“My first time at the Edinburgh Fringe was with a much younger Michael Rudman in the mid 60s. He was fun, upbeat and easy going. He directed me in a monologue, which I cannot remember the name. I played a crazy old man in a men’s toilet. The character wore a baseball hat and continuously knitted with his fingers.
I don’t remember where we did it, the venue was so small that it might have actually been a men’s toilet,” says Innes with a twinkling mischievous smile.
“I worked at Richard Demarco’s Traverse Theatre, before he left to form the Richard Demarco Gallery. He always had a collection of paintings at that time, often in the restaurant at the theatre. I can still remember how struck I was at his exhibition of Georges Rouault paintings. I loved the Traverse. I did 6 Characters in Search of an Author there, with Max Stafford-Clark directing, and Fred Proud producing. The Edinburgh Festival was a truly amazing place a half a century ago.”
Some of the best adventures seemed to center around the actor’s digs. “Fred Proud set up about 20 of us in a Boy Scout Hut. We got on great together, and had good fun and always up to some trouble. We all slept in bunk beds in one great room, and cooked in a small kitchen. One day, a sergeant major of a scout master came in and threw away all our food stored in the kitchen because he did not like the look of it.” mused Innes.
“Another time, we were put up in a row of empty houses that were due for demolition. All month I went to the markets and the auctions and bought up a wonderful collection of furniture and even a painting by Dunlop, ‘The Weir at Gilford’, painted at the end of the war . I only paid five pounds for it. The furniture was left unguarded and safe in one of the empty houses. No one bothered it. I was in my early 20s and did not drive at the time and had to rent a truck and pay a friend to drive it all back to London for me.” says George with a far away look back to that time.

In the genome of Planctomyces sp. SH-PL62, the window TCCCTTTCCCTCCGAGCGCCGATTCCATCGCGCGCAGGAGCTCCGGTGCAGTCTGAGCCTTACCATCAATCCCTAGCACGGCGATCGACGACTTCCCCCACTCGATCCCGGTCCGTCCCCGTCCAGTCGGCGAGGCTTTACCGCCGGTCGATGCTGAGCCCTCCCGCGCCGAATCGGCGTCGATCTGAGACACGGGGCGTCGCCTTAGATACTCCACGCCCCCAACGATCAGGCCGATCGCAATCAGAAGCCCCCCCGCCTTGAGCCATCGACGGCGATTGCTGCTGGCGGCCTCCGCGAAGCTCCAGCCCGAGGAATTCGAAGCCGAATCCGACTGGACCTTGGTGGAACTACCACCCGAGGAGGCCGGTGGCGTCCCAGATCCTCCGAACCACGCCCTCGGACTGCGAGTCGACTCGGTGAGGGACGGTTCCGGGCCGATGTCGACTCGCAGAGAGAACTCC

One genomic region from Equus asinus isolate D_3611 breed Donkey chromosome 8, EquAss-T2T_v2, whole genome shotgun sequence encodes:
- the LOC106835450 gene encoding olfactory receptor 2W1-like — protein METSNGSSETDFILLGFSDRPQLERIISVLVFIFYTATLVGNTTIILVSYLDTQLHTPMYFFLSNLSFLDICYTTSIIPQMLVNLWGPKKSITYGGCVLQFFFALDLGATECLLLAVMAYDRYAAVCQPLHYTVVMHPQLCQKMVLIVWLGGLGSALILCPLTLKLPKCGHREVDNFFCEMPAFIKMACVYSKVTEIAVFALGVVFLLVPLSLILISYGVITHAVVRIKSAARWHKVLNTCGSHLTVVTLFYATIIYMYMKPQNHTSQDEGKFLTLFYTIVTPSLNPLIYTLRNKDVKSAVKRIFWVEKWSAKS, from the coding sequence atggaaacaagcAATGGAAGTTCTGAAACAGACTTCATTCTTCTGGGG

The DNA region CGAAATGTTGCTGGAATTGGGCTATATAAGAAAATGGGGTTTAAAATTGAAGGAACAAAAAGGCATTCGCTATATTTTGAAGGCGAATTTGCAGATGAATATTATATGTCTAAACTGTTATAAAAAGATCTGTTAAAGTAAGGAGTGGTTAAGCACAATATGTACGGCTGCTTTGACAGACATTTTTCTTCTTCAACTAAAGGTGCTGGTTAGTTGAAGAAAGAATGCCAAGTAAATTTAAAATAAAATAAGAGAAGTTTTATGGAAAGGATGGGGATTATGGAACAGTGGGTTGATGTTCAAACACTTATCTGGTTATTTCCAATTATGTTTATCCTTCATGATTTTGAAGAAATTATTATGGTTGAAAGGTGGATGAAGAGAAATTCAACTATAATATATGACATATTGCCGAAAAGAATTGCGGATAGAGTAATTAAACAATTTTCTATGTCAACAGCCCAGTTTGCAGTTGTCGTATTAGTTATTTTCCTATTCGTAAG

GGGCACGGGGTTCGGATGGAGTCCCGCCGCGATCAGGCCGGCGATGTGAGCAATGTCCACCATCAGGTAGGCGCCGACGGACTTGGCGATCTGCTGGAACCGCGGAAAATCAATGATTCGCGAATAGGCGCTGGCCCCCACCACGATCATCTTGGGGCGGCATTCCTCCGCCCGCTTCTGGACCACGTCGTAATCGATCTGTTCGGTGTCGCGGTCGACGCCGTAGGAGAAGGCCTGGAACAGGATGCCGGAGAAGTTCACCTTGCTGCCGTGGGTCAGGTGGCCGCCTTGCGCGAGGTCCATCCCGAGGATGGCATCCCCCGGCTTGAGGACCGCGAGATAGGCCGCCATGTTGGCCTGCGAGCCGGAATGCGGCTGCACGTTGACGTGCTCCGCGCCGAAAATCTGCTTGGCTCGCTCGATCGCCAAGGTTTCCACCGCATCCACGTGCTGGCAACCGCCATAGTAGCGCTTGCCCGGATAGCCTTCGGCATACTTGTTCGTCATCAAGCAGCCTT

“Even my last time at the festival had an adventure around my digs. I would like to say that last visit to the festival was as a performer , but in fact it was as a tourist. “
“I had married an American girl, and I brought her and my twin nephews here to see the festival, which we just missed, but were lucky enough to catch the Military Tattoo. We got a room in a very nice large hotel on Princess Street, that overlooked the gardens and across to the castle. Anxious to get out and enjoy everything we readied ourselves and went to leave. We tried the door to the room, it was locked and nothing we could do to unlock it would work. We tried everything; we called down to the reception desk, nothing, no one answered. We went to the window that fortunately faced the street, and called out for help, all of us hanging out the window shouting and waving our arms, but we were high up and no one heard us. “
“We threw down a note asking to be rescued, and it floated away on a breeze. It was busy, yet no one saw us. Eventually, we wrote a note, put in the envelope provided by the hotel and put a bar of soap in it to weight it straight downward . Fortunately, it landed at the feet of a passerby who just missed getting crowned by the large bar. He went in and got the manager and we were freed. “
This time Innes is not taking any chances. While he is here at
the Fringe performing in a Tribute-Gielgud’s Ages of Man
at The Outhouse,Aug 8-30, 12:15pm, Innes is staying in a private